Sustaining Health Outcomes through the Private Sector (SHOPS) Plus is USAID’s flagship initiative in private sector health. The project seeks to harness the full potential of the private sector and catalyze public-private engagement to improve health outcomes in family planning, HIV, child health, and other health areas. SHOPS Plus supports the achievement of US government priorities, including ending preventable child and maternal deaths, an AIDS-free generation, and FP2020. The project improves the equity and quality of the total health system.
This document summarizes evidence and guidance on project design and results framework indicators for nutrition-sensitive water supply, sanitation, and hygiene (WASH) operations and WASH components of other sector and subsector projects. The current body of evidence on the links between WASH and nutrition provides important clues as to what nutrition sensitive enhancements are needed to achieve greater impacts on early child nutrition and human capital.
International Business & Technical Consultants, Inc. (IBTCI) prepared this End of Project Performance Evaluation for the USAID/Zambia School Water Supply and Hygiene (WASH) and Quality Education Activity. The main objective of the project was to improve access to water and sanitation services in schools in all 12 districts of Northern and Muchinga Provinces and to promote improved learning outcomes. The $8,209,838 project was implemented by Development Aid from People to People (DAPP) from March 11, 2009 and is scheduled to end September 30, 2013.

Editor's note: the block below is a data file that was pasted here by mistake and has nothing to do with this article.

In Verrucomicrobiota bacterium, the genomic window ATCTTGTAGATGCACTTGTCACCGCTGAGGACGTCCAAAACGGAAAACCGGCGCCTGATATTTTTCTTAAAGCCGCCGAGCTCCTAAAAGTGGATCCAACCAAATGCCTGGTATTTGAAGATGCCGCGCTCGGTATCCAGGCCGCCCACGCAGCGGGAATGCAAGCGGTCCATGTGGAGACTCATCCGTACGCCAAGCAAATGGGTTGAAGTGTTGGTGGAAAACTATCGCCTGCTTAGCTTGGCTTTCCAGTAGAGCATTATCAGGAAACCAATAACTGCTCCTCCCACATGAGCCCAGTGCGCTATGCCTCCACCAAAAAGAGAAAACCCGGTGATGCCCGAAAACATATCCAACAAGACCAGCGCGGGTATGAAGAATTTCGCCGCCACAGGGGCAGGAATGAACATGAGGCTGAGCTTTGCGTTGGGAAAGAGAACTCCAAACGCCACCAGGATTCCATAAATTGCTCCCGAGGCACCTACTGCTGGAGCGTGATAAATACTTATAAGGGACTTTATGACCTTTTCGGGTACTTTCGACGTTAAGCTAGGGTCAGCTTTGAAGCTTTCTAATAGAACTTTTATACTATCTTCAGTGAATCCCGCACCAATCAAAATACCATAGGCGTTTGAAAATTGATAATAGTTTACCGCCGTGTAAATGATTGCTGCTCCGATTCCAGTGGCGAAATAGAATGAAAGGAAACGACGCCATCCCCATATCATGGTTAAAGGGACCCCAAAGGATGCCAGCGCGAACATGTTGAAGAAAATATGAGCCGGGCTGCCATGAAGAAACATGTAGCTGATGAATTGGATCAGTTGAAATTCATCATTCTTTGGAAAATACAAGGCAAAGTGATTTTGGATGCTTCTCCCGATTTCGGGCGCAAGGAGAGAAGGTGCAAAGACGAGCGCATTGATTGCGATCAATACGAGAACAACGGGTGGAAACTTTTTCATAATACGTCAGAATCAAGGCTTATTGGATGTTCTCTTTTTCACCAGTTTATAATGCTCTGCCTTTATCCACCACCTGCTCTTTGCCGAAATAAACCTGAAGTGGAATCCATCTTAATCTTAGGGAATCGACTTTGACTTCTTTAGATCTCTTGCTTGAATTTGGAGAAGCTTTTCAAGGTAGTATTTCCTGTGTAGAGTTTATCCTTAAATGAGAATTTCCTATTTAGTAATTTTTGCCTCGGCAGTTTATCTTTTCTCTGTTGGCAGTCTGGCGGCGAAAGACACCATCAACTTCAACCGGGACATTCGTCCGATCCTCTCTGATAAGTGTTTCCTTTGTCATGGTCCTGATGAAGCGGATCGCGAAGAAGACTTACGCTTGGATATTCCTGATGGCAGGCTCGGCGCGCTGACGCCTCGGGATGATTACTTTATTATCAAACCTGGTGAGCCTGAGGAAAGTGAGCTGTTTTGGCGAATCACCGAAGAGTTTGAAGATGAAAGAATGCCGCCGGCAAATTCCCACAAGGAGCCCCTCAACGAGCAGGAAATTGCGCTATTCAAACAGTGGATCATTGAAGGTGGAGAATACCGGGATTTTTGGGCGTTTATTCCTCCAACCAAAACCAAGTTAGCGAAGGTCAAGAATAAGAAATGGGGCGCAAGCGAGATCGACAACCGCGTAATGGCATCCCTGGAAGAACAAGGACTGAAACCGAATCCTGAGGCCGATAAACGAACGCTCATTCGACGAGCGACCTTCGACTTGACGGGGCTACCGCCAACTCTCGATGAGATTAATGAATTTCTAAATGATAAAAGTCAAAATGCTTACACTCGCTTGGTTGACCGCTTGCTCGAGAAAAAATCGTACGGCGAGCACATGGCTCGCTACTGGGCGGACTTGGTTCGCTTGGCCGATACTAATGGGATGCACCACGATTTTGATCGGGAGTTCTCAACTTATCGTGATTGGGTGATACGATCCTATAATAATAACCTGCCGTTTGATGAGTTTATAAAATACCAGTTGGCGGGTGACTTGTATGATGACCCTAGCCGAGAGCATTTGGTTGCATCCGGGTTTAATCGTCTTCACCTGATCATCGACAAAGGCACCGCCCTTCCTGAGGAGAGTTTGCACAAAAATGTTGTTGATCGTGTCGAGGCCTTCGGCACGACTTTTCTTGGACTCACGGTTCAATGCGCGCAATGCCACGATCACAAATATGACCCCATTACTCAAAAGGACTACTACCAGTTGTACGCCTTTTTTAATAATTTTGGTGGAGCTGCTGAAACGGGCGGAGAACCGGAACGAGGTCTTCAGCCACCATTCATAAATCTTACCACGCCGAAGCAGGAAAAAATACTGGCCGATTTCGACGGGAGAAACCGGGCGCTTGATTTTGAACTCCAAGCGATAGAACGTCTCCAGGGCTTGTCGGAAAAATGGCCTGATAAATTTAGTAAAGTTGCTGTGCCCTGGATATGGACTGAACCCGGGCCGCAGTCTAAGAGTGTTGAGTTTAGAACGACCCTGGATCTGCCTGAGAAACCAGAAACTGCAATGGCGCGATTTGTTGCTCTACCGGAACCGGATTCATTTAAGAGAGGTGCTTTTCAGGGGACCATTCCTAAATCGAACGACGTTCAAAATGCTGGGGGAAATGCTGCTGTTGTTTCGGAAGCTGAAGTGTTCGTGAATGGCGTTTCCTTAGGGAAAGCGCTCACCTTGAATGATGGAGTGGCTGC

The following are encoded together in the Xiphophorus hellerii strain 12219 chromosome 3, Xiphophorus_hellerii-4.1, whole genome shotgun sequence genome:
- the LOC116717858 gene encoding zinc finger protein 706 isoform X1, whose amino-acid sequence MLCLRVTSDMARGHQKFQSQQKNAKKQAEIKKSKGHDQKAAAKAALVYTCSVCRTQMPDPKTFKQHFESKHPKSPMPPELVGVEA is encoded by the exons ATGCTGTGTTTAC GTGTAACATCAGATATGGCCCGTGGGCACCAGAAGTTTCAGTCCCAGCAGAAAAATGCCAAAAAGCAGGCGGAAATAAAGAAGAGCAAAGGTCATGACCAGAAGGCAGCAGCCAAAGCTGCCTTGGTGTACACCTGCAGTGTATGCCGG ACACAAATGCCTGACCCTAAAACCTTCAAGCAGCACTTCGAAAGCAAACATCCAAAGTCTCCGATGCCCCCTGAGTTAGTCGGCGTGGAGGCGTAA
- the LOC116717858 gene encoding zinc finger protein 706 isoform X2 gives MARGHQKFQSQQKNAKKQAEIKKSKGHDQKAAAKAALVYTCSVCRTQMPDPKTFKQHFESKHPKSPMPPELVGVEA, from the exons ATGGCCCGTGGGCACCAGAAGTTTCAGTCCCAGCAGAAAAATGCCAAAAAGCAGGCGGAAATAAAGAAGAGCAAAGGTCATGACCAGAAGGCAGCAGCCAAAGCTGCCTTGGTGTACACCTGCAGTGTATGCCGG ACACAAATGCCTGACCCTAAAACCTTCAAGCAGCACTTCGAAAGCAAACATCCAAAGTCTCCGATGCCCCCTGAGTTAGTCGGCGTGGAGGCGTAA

Despite strong economic growth and rising living standards in the last two decades, high levels of undernutrition persist in Cambodia. Tackling childhood undernutrition requires a broad range of ‘nutrition specific’ and ‘nutrition sensitive’ interventions that act to ensure adequate dietary intake and address the multiple underlying or enabling determinants. However, when rigorously evaluated, interventions to improve dietary intake alone have not been successful in reducing stunting.
On April 5, USAID held a webinar to discuss findings from the recent report from the USAID-funded WASHPaLS Project, "Toward a Hygienic Environment for Infants and Young Children: A Review of the Literature."
In times of crisis, children face many dangers: They are forced from home, separated from family, deprived of food, barred from school, and exposed to exploitation and violence. In crises involving armed conflict, children are threatened by injury and death. But bullets and bombs are not always the deadliest threats to a child’s life. In protracted conflicts, children younger than 15 are, on average, nearly three times more likely to die from diarrheal disease linked to unsafe water and sanitation than violence directly linked to conflict and war.
In celebration of World Health Day on April 7—the World Health Organization's (WHO) annual campaign day highlighting priority health concerns—this issue of Water Currents focuses on water, sanitation, and hygiene (WASH) in health care facilities (HCF), a topic that is gaining wider interest and support. This year’s theme is universal health coverage, which means that all people and communities have access to quality health services where and when they need them, without suffering financial hardship.
The World Health Organization (WHO) and the United Nations Children’s Fund (UNICEF), through the WHO/UNICEF Joint Monitoring Programme for Water Supply, Sanitation and Hygiene (JMP), have produced regular updates on water, sanitation and hygiene (WASH) since 1990. Together, they are responsible for monitoring Sustainable Development Goal (SDG) targets 6.1 and 6.2 and supporting monitoring of other WASH-related targets.